Towards the optimum mix between wind and PV capacity in the Greek power system
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Towards the optimum mix between wind and PV capacity in the Greek power system. G.Caralis, S.Delikaraoglou, A.Zervos Presentation : George Caralis. Structure of the presentation. Description of the problem - Objectives (National Action Plan, Technological issues)

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Towards the optimum mix between wind and PV capacity in the Greek power system

G.Caralis, S.Delikaraoglou, A.Zervos

Presentation: George Caralis

Structure of the presentation Greek power system

  • Description of the problem - Objectives(National Action Plan, Technological issues)

  • Definitions (capacity credit, wind power curtailment)

  • Methodology

  • Data (wind data, Greek power system, assumptions, load demand)

  • Application –Results

  • Conclusions - Discussion

Description of the problem Greek power system

National Action Plan

  • National Renewable Energy Action Plans

  • 40%, contribution of RES in electricity (today ~10%)

  • target to reach 13300MW RESinstallations (from ~4000MW toady):

    • wind 7500 MW and

    • PV 2200MW plus PV in domestic roofs (systems up to 10kW)

  • Today: 1300MW wind, 180MW PV, 3059MW Hydro

Description of the problem Greek power system

Technological issues

  • Wind power (variability, stochastic source, geographical dispersion)

  • Photovoltaics (more predictable, less production, occurred in very specific hours)

  • Greek power system is a relativelyunstable and weak power system due to the limited existing interconnections with neighboring countries

  • Target: the maximum effective RES integrationto meet the national targets

Source: HTSO

Definitions Greek power system

RES energy curtailment and RES Capacity Credit

  • Dealing with wind power curtailment

    • technical constraints (units’ commitment, power dispatch)

    • maximize RES energy absorption and ensure the safe operation of the system

  • Wind & PV capacity credit

    • long term national energy planning

    • expresses the equivalent conventional capacity which is avoided due to wind & PV installed capacity

  • Two methodologies are adapted:

    • Steady state analysis, based on time series analysis, for the simulation of the system

    • Probabilistic model for the reliability of the system and the effect of Wind & PV integration (capacity credit)

Methodology Greek power system

Simulation of the Greek power system – Basic principles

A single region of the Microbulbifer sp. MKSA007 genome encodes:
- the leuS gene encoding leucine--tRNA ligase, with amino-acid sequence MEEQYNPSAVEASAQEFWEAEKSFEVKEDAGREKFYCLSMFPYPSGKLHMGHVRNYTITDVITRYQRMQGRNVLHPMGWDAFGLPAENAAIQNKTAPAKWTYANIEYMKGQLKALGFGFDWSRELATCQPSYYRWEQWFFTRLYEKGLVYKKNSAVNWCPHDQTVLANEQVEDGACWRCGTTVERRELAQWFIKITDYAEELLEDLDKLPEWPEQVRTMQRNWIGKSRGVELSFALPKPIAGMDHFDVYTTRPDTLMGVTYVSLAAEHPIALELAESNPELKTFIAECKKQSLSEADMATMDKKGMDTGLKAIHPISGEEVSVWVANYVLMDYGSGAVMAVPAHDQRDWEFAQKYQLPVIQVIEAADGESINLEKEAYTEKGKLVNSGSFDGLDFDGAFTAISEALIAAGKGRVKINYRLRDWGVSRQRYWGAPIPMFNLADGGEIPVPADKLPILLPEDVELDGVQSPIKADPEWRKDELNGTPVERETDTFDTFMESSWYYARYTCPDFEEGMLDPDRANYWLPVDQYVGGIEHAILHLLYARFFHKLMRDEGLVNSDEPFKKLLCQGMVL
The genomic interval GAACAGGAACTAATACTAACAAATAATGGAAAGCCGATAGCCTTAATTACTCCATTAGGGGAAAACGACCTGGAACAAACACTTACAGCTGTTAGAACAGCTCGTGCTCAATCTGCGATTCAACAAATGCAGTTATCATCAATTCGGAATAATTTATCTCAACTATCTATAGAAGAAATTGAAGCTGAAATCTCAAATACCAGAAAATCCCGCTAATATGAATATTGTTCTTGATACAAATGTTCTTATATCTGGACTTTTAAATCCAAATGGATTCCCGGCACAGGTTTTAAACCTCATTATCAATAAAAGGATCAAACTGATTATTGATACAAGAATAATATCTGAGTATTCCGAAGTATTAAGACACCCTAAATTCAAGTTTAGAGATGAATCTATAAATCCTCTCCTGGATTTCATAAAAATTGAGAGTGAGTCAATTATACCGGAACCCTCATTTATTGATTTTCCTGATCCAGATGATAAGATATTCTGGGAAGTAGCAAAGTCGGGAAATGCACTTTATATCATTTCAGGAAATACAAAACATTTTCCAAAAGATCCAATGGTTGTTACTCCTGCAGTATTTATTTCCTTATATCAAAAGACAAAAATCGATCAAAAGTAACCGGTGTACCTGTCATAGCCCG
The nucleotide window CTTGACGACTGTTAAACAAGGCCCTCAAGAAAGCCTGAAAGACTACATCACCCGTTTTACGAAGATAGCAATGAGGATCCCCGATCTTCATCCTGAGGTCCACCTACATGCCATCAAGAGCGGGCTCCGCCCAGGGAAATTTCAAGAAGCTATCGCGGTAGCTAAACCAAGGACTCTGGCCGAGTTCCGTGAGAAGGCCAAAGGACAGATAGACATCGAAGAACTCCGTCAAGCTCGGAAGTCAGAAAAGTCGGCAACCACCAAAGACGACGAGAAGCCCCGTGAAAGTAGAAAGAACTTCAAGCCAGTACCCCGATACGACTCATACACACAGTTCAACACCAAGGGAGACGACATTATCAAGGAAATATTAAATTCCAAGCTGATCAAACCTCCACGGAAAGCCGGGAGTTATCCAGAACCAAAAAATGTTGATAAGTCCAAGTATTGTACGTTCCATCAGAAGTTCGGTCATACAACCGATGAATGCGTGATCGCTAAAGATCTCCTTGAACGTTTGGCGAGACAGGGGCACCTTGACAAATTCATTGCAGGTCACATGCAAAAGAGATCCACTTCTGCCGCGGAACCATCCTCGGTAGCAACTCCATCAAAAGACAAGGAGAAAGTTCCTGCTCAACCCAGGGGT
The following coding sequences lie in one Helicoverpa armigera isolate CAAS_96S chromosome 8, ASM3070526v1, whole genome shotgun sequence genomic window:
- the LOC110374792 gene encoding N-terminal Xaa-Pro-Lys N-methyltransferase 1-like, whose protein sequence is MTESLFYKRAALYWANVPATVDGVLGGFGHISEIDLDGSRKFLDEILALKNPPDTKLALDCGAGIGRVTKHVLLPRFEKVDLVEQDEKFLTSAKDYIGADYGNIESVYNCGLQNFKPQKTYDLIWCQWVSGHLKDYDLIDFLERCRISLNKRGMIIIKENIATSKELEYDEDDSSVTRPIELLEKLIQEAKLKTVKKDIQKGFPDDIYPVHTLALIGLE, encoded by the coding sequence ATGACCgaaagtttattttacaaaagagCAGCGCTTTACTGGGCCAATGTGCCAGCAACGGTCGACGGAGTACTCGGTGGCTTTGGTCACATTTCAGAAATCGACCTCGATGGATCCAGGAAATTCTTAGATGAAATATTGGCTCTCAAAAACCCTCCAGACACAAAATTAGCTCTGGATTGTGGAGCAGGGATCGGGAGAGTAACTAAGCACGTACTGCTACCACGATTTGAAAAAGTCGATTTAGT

• steady state analysis, HTSO data

  • wind power curtailment – PV power curtailment

  • technical minimums of conventional power units (70% for lignite power plants - 30% for flexible peak supply units)

  • Wind and load forecast models are systematically used, then both wind & PV availability and variability are considered predictable

  • Units commitment:

    • the expected low demand of next 15 days -> base load units

    • the expected variability of demand and RES power generation for the hours ahead -> peak demand units

  • dynamic limit of instantaneous wind penetration (60% of the load)

  • Hydro supply during hours of peak load demand

  • Wind data are provided by a systematic application of the weather forecast model COAMPS.

Methodology Greek power system

Reliability – Probabilistic model

  • Probability distribution and annual duration curve of the three main independent variables:

    • Power demand (M situations)

    • Available conventional power (L situations)

    • Wind power production (N situations)

  • PV production is dependent on the hour and period of the year and then it is subtracted from the power demand

  • For the evaluation of system’s reliability, convolution of the three distributions results in a 3-D matrix MLN.

  • Each element corresponds to a possible operational mode and the probability of occurrence. The Power sufficiency is the main issue in this analysis.

Methodology Greek power system

Methodology – Capacity credit

1st step: The Loss of Load Probability of a System LOLPSwithout wind & PV installations is first calculated.

2nd step: Next, the Loss of Load Probability of a System LOLPW&PVwith wind & PV installations is calculated. Obviously, LOLPW&PV<LOLPS